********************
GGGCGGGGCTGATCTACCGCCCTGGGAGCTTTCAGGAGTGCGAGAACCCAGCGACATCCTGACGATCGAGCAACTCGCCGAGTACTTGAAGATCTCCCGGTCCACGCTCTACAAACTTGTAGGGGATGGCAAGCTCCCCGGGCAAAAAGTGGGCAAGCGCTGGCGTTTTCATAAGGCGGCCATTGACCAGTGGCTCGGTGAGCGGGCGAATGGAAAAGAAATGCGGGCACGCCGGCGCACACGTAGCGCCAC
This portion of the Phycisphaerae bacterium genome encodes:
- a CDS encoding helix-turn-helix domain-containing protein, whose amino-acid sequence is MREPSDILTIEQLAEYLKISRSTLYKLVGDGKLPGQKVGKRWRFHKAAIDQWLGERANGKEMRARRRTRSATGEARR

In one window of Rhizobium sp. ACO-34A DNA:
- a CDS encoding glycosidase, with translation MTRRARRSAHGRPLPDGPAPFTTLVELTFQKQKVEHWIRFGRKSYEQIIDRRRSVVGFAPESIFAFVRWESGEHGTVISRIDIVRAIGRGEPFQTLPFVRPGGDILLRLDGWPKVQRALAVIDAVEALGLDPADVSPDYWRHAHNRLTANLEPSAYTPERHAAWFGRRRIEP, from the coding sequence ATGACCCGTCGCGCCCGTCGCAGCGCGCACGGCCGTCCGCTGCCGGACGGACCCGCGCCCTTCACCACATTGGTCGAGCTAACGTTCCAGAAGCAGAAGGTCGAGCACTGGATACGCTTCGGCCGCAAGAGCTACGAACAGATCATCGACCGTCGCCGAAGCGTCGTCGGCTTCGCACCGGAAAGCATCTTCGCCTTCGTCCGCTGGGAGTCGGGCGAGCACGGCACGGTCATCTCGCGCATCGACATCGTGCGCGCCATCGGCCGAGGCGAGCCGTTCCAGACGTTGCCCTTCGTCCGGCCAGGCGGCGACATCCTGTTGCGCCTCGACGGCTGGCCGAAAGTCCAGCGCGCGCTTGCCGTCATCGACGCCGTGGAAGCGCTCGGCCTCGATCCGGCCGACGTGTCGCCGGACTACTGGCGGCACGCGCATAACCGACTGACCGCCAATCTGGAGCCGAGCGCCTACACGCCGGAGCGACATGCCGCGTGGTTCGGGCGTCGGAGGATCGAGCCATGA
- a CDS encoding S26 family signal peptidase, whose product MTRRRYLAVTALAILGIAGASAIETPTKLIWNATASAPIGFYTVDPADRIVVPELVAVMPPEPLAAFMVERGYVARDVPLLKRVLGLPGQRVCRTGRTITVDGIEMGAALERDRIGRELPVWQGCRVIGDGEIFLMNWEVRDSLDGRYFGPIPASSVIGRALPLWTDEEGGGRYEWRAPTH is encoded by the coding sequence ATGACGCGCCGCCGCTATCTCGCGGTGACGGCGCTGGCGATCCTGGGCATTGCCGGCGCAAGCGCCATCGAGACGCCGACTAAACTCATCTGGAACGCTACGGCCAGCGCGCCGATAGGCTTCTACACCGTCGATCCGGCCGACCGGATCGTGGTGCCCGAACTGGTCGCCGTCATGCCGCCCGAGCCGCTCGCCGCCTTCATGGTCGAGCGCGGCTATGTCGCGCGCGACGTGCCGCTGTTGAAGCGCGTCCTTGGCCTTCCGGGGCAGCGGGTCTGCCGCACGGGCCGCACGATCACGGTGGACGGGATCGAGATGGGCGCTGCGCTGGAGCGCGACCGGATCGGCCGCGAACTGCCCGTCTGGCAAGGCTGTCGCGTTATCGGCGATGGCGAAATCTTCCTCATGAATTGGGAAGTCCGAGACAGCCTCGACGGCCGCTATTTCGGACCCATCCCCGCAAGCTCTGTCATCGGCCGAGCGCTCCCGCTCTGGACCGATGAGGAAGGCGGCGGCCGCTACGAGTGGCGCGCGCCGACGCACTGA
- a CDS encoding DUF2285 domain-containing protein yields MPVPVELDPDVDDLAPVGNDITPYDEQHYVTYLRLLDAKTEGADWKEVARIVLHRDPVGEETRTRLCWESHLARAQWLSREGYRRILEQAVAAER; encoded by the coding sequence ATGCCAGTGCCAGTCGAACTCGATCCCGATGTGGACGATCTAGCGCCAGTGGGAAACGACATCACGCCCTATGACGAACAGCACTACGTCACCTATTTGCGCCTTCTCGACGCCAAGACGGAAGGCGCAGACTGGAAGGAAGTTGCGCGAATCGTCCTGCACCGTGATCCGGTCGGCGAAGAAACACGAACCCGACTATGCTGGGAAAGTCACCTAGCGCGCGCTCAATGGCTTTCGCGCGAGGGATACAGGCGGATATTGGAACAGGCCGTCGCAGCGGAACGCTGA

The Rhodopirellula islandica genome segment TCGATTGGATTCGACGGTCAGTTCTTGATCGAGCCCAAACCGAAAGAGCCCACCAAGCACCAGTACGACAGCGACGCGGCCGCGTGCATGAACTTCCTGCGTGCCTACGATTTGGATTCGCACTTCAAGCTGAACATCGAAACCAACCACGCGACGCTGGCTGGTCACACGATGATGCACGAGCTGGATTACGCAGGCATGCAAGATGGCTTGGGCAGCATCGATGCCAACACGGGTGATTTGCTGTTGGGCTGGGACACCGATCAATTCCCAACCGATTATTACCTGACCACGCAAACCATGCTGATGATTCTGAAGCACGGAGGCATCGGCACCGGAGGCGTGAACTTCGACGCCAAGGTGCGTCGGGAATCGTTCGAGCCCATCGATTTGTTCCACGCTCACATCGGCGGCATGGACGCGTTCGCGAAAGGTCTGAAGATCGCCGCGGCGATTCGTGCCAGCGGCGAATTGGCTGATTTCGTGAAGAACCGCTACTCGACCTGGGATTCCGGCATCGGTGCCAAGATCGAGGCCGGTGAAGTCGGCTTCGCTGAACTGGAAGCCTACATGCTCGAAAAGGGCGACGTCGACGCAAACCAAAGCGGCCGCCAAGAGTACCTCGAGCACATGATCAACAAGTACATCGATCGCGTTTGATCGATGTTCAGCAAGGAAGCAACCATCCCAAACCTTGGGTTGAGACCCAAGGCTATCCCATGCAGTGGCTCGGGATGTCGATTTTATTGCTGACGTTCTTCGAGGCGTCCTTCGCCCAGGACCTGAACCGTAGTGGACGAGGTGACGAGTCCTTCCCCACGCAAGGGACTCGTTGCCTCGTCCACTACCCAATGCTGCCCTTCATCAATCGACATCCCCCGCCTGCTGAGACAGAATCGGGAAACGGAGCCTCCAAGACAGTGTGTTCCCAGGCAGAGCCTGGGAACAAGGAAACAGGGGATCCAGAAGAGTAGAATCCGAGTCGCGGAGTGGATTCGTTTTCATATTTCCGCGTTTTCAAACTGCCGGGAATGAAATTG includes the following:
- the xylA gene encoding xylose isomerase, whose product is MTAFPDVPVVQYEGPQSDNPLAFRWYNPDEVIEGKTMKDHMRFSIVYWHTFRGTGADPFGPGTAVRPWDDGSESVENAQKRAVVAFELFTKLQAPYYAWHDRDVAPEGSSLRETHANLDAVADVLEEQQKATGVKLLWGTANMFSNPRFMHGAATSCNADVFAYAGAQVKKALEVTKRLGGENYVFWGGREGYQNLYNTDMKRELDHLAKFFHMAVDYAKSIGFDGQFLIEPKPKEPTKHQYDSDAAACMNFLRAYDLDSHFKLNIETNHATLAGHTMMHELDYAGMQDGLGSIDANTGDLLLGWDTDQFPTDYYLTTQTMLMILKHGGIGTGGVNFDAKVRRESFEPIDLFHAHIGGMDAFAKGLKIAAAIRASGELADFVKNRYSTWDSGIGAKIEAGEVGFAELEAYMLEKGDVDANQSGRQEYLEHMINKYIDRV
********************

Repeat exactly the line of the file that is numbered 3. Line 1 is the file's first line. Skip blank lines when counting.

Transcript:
- a CDS encoding helix-turn-helix domain-containing protein, whose amino-acid sequence is MREPSDILTIEQLAEYLKISRSTLYKLVGDGKLPGQKVGKRWRFHKAAIDQWLGERANGKEMRARRRTRSATGEARR